#788 – Godzilla and Movie Violence

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In recent years there have been a lot of giant monster movies. Last year’s Pacific Rim was a perfect movie if you had a desire to see giant monsters fighting giant robots. And a few years ago Cloverfield was a great combination of the found footage and monster genres.

This summer the king of all monsters will make his return to the silver screen. Godzilla has been mostly absent since 1998’s Godzilla. I actually enjoyed that movie when I saw it in theaters, but I think that was mostly due to my relatively young age.

The big guy will hit theaters again in the not-so-originally-titled Godzilla, the newest trailer for which you can see below.

I was a little on the fence with Godzilla’s return, but after watching that trailer I am fully on board. I always enjoyed the old Godzilla movies, especially the ones where Godzilla became the good guy. From this trailer, though, Godzilla doesn’t look like he’s going to defend humanity from other monsters or alien invaders. The trailer gives us a glimpse of the destruction wrought by Godzilla and I can’t wait to see more.

It is weird to say that I can’t wait to see the massive destruction of cities and a massive loss of life, even if it is just in a movie.

Last year Man of Steel caused quite the uproar. Its final act saw the near total destruction of Metropolis, a disaster that would have caused the deaths of hundreds of thousands of people. I just saw the destruction as part of a movie and didn’t think twice about it. I don’t know if that means I’ve been desensitized to destruction and violence or if I knew I was just watching a movie.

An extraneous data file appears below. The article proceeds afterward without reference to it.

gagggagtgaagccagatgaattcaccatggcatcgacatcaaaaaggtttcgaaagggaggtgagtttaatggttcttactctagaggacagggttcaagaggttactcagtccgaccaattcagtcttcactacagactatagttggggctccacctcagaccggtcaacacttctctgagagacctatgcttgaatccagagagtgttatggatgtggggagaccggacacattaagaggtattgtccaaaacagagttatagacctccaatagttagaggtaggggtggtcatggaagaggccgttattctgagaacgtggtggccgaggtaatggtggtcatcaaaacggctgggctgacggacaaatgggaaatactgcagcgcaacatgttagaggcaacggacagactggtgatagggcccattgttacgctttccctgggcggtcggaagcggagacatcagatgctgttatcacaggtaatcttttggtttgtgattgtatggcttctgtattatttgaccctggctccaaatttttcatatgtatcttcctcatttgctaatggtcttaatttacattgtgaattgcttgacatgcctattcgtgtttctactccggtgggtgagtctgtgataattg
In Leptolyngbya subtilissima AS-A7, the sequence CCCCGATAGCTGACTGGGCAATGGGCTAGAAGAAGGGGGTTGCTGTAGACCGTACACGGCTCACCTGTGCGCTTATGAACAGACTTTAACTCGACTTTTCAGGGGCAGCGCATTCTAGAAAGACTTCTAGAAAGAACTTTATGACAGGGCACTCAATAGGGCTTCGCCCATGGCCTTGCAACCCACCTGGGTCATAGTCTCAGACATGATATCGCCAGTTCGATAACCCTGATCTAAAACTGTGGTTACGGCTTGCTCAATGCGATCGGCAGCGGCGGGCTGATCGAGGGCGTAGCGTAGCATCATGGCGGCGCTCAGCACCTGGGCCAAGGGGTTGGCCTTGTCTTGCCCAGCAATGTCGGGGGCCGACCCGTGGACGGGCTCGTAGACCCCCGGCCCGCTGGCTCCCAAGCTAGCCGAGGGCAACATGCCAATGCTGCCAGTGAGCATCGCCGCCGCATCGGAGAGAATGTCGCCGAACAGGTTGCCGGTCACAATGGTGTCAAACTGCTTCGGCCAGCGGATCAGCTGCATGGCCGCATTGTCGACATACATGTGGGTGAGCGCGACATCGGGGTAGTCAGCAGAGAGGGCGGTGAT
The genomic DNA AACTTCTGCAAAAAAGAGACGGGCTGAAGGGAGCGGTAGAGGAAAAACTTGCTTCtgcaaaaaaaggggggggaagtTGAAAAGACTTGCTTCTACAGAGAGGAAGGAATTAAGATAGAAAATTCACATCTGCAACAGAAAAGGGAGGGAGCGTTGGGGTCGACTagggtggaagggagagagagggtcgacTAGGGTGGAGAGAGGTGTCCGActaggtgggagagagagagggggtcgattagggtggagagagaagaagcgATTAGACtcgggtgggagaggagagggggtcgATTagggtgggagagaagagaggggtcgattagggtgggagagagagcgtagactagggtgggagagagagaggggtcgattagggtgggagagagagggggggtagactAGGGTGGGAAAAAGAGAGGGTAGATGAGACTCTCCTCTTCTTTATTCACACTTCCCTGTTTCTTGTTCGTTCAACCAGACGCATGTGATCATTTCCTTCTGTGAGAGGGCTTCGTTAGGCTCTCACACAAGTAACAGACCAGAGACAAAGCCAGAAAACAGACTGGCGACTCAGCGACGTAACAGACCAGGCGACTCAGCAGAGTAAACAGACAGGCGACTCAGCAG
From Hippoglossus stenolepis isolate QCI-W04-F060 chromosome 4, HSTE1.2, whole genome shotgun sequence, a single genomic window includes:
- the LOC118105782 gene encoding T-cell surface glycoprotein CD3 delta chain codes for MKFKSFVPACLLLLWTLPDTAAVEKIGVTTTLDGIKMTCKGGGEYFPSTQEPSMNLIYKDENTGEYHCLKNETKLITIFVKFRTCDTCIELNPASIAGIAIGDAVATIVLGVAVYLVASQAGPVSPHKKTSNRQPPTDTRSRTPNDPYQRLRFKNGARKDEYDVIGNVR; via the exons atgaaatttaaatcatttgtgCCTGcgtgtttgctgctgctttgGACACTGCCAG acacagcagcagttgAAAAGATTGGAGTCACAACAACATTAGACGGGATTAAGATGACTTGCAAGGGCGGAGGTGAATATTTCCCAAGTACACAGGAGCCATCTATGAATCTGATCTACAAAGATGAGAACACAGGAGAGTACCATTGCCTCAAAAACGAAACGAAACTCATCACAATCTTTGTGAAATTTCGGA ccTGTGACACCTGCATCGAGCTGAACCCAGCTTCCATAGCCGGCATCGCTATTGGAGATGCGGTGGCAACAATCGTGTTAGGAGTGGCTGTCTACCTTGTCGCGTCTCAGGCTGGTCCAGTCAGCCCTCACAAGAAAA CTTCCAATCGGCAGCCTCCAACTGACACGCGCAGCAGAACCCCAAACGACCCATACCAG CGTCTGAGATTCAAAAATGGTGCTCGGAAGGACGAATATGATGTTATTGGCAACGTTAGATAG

We should never take the loss of real lives easily. Any time someone dies, good or bad, we should mourn the loss of one of God’s precious creations. If thousands of deaths in our favorite summer blockbusters ever make us indifferent to even one real death, then we should never watch another Avengers movie, Superman movie or Godzilla movie. If, though, we can still see every life as precious and enjoy a giant green lizard destroying San Francisco, then let’s still get excited for Godzilla this summer.

How do the death and the destruction of blockbuster movies impact you?

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3 Responses to “#788 – Godzilla and Movie Violence”

  1. I don’t feel personally affected by death and destruction in movies if we’re talking about a movie where the cataclysmic event that threatens humanity is not a realistic one, and the actual death is not glorified in any way. However, the movies I avoid are the really gruesome horror movies, because they most often feature killers butchering people or demons possessing somebody and at times, glorify death as if to scratch some homicidal itch that people who overly enjoy those movies must have.

    Nice site, by the way, and I am looking forward to Godzilla as well. I wasn’t so excited before, but the more I see and hear, the more interested I have become. I was particularly struck by the image of Godzilla’s spikes sticking out of the Pacific while being A-bombed, that just looked so cool.

    • Yeah. The trailer for Godzilla was really effective, in that it didn’t give too much away and got me really excited for the movie.

      I also avoid most horror/torture movies. Most of them seem to have violence and torture for the sake of having violence and torture, without much hope of redemption.

      • Exactly. And when I think of people who just love those kinds of movies, I think of people who have some secret fantasy of being serial killers.

        As far as Godzilla goes, I still wonder if Godzilla is going to wind up being good though. Everything I’ve seen so far kind of teases you with glimpses of other monsters and all the focus is on Godzilla, and that makes me wonder what secret about the movie are they hiding? Or maybe Godzilla will be an equal opportunity destroyer, dishing punishment on other monsters AND humanity.

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